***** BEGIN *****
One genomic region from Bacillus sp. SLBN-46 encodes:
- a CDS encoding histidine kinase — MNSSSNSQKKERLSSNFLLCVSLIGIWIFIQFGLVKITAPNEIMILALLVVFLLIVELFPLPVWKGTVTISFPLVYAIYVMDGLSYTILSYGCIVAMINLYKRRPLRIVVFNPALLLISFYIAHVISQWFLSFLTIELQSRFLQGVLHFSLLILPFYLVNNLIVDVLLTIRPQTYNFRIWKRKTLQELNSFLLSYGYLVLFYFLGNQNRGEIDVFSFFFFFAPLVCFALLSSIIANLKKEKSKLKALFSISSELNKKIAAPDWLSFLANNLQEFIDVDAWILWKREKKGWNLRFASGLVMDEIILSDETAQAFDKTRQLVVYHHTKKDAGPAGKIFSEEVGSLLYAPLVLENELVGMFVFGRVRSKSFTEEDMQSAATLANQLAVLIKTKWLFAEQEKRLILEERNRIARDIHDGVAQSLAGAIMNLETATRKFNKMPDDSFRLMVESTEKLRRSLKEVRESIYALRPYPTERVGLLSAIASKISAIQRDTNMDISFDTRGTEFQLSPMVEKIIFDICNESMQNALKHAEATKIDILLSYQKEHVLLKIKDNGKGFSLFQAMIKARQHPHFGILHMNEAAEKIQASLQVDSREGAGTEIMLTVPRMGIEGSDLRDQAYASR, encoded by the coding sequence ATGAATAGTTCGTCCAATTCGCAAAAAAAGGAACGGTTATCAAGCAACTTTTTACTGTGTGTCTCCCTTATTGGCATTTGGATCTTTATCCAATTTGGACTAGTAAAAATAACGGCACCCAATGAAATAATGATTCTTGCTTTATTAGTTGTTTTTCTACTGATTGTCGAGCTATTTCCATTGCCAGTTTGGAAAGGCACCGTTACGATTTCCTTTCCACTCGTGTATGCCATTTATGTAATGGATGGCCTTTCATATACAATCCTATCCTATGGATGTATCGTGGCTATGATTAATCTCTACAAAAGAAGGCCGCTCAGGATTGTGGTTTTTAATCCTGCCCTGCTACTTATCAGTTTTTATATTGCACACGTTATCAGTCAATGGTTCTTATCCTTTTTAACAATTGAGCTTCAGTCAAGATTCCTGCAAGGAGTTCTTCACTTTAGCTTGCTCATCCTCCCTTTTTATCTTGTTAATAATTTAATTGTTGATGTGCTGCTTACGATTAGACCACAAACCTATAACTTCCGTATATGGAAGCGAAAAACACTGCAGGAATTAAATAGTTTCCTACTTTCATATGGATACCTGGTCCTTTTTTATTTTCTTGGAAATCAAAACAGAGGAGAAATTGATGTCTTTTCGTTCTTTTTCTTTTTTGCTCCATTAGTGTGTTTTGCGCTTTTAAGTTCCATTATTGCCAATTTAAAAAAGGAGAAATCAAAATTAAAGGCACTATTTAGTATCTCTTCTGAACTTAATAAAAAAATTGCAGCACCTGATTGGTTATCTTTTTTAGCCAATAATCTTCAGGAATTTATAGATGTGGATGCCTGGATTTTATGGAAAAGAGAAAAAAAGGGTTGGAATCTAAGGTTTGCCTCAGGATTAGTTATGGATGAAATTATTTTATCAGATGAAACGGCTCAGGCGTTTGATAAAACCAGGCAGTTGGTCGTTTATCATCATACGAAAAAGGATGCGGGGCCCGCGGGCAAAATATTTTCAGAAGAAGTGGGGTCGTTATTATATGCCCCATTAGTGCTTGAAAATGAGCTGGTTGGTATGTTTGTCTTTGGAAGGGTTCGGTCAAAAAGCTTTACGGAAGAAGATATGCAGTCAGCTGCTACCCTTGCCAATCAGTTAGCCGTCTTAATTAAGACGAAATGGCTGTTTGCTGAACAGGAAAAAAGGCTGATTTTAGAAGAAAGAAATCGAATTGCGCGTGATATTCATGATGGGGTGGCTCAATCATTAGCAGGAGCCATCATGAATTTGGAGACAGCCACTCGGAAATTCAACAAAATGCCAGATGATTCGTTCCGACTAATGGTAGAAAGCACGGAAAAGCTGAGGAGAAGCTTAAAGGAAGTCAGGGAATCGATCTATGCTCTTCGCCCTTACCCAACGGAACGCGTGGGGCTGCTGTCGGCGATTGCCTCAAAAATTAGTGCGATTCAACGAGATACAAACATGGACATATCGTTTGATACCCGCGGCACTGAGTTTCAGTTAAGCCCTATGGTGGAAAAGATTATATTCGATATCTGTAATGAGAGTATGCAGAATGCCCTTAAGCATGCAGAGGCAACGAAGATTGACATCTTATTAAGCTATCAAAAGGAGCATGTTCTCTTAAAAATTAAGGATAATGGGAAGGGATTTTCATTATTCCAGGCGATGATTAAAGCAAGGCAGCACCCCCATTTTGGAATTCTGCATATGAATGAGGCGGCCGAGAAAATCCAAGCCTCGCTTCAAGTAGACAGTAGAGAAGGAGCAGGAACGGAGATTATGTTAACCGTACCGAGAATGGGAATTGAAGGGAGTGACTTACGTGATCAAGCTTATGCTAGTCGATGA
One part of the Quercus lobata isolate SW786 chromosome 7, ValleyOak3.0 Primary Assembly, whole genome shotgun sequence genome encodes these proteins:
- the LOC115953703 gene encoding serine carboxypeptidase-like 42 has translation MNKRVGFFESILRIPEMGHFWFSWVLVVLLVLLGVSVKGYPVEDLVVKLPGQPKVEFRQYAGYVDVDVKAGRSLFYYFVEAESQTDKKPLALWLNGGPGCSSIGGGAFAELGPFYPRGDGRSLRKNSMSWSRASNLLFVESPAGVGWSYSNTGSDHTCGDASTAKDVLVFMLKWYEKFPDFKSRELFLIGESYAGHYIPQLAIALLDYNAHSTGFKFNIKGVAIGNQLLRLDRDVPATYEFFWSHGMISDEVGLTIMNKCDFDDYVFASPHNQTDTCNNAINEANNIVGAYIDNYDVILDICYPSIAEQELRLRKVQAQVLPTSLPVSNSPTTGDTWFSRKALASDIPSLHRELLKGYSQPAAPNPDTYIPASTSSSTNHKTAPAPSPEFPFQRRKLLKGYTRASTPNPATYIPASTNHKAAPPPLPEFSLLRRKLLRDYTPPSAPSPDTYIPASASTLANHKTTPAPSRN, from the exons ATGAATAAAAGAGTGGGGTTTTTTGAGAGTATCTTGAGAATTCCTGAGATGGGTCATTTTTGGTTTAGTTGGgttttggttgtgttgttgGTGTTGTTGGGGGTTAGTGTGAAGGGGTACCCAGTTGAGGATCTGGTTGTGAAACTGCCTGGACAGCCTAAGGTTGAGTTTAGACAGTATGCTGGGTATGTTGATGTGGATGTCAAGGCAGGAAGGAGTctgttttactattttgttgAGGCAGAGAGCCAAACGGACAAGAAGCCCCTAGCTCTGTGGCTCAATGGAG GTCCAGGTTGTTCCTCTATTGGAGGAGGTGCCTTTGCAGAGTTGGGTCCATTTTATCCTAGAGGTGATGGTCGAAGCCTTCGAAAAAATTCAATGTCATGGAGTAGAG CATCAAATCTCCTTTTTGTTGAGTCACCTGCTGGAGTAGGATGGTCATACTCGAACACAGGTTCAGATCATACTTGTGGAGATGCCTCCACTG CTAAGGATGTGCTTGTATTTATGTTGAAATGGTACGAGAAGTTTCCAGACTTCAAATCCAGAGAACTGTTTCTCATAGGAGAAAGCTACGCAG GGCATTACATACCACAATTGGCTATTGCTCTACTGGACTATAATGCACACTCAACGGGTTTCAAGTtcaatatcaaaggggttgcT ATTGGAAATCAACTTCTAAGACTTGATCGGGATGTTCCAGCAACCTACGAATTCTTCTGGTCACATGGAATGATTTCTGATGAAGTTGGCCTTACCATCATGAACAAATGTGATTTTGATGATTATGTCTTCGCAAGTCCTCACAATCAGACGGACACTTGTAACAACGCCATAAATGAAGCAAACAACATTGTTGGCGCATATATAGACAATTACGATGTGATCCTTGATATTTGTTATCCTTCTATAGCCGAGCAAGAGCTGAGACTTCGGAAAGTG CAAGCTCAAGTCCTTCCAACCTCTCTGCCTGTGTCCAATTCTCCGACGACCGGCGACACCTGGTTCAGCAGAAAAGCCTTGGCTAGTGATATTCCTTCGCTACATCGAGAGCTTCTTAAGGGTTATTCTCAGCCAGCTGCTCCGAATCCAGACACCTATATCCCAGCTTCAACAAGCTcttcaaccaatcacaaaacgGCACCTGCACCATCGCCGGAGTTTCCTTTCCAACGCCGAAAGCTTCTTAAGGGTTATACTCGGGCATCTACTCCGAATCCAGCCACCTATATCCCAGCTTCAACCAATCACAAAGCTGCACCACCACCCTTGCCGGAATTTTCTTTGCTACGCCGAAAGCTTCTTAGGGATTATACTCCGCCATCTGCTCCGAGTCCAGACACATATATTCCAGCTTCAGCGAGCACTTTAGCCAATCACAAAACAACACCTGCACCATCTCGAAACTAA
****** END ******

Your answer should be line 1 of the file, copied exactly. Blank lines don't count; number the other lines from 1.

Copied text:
One genomic region from Bacillus sp. SLBN-46 encodes: